Tuesday as I was riding my bike homeward from downtown Oakland, I saw an abandoned shopping cart loaded with junk on one of the big boulevards like San Pablo or Market. Not unusual. Street people push the things all over town; I once saw a guy with three or four carts roped together proceeding right down the yellow line. But the one I saw Tuesday was fully loaded with big chunks of concrete. Have you ever lifted one chunk of concrete? This cart must have weighed at least a couple hundred pounds. That must have been one strong motha pushing that around. I wonder if he recognized the mythological symbolism in his futile act.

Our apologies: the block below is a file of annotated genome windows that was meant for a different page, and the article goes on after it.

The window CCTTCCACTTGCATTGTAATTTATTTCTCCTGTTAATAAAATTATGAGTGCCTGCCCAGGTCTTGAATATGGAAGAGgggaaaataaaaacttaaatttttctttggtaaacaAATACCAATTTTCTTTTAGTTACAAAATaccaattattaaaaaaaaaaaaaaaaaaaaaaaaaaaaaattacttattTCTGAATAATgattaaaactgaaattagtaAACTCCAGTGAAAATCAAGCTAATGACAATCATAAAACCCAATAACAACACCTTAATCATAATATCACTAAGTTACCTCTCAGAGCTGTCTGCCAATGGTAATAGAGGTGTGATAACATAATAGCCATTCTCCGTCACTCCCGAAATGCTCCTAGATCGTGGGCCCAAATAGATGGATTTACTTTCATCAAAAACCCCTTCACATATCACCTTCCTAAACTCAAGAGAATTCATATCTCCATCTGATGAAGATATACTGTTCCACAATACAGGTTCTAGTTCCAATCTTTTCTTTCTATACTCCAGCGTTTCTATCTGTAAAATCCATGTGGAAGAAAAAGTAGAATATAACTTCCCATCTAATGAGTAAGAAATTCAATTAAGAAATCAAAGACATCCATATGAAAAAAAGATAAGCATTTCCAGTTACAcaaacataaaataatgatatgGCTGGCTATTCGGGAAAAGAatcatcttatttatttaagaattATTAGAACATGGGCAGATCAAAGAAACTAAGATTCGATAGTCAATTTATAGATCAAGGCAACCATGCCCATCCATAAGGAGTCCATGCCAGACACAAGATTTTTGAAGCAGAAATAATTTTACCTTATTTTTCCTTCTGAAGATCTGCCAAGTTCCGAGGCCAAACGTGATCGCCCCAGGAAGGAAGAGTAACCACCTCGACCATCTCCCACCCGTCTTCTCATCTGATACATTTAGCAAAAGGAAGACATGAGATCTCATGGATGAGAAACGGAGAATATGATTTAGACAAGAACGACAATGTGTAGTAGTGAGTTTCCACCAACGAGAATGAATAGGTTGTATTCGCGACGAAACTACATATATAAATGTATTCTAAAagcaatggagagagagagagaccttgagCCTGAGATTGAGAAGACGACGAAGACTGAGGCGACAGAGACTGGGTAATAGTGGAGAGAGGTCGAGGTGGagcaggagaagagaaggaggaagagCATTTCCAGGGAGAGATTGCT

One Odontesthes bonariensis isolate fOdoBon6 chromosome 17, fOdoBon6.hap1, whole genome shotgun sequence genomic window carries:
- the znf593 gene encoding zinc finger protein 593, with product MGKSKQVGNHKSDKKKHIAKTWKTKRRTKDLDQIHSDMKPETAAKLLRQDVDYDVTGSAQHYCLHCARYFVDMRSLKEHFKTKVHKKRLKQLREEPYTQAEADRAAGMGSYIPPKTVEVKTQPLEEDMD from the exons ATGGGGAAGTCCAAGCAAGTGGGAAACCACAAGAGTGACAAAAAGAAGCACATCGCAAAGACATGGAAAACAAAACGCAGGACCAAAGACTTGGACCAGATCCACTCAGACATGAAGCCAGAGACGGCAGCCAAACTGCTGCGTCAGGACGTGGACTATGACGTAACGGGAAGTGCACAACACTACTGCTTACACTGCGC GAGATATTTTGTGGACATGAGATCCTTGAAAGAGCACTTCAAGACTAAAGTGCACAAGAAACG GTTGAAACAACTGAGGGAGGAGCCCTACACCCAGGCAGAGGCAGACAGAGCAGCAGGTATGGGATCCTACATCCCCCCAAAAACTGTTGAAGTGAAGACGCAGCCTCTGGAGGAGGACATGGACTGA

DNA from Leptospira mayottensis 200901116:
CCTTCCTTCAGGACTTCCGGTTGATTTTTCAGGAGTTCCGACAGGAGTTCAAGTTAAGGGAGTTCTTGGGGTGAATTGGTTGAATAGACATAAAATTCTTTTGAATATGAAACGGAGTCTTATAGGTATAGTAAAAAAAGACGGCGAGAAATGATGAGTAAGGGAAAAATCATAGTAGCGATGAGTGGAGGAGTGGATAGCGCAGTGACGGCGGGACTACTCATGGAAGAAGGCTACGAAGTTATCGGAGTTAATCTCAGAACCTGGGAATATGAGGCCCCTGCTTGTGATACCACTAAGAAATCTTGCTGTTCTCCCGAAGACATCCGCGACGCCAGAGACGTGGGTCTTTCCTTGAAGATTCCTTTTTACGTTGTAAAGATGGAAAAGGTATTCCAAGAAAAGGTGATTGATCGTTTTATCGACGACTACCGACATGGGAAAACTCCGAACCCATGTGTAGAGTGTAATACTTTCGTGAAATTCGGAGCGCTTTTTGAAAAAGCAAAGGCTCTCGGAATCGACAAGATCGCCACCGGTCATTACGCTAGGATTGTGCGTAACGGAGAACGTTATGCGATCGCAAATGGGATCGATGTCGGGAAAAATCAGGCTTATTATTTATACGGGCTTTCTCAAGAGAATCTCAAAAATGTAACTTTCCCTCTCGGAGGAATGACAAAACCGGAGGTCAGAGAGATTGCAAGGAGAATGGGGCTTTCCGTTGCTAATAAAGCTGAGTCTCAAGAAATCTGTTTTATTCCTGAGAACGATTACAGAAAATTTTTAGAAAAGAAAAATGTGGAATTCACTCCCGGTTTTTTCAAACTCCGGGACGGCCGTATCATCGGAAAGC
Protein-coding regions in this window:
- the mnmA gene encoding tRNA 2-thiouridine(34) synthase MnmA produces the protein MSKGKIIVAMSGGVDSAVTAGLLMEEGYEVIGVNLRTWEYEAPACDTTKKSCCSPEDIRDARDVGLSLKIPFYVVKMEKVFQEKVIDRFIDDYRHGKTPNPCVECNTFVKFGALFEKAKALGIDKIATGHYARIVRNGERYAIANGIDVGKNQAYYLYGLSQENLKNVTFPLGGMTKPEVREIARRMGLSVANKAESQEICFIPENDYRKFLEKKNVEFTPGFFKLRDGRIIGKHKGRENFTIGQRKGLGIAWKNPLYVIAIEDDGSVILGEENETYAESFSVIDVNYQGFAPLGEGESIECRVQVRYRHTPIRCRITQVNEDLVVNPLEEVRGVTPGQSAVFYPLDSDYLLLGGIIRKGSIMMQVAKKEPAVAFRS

If you have more than two shopping carts, aren't you required to use the righthand lane for slower traffic? Especially if the carts are carrying a heavy load, like concrete slabs, mounds of clay-dirt, or blocks of compacted steel? I seem to remember that from my driver's handbook. And if you have two or more shopping carts in a row and you want to make a right or left turn, you're supposed to signal ahead of time by shouting incoherent obscenities while flailing your arms about, aren't you? (I believe if you're driving only one cart you're only required to make an obscene gesture.) Yes, it's all coming back to me now. At a traffic light you're supposed to stop on the red, mosey on across on the yellow, and mosey a little faster on the green. And then on the blue you're supposed to unload and then reload your shopping cart, and on the purple you're supposed to argue the merits and disadvantages of being a veteran of the Big War for a goddam country that doesn't give a flying rat's ass about your Social Security benefits while its lawyers are poisoning the water supply with silver nitrate and those bozos in the White House are stealing your checks and planting interstellar scanning devices in your teeth.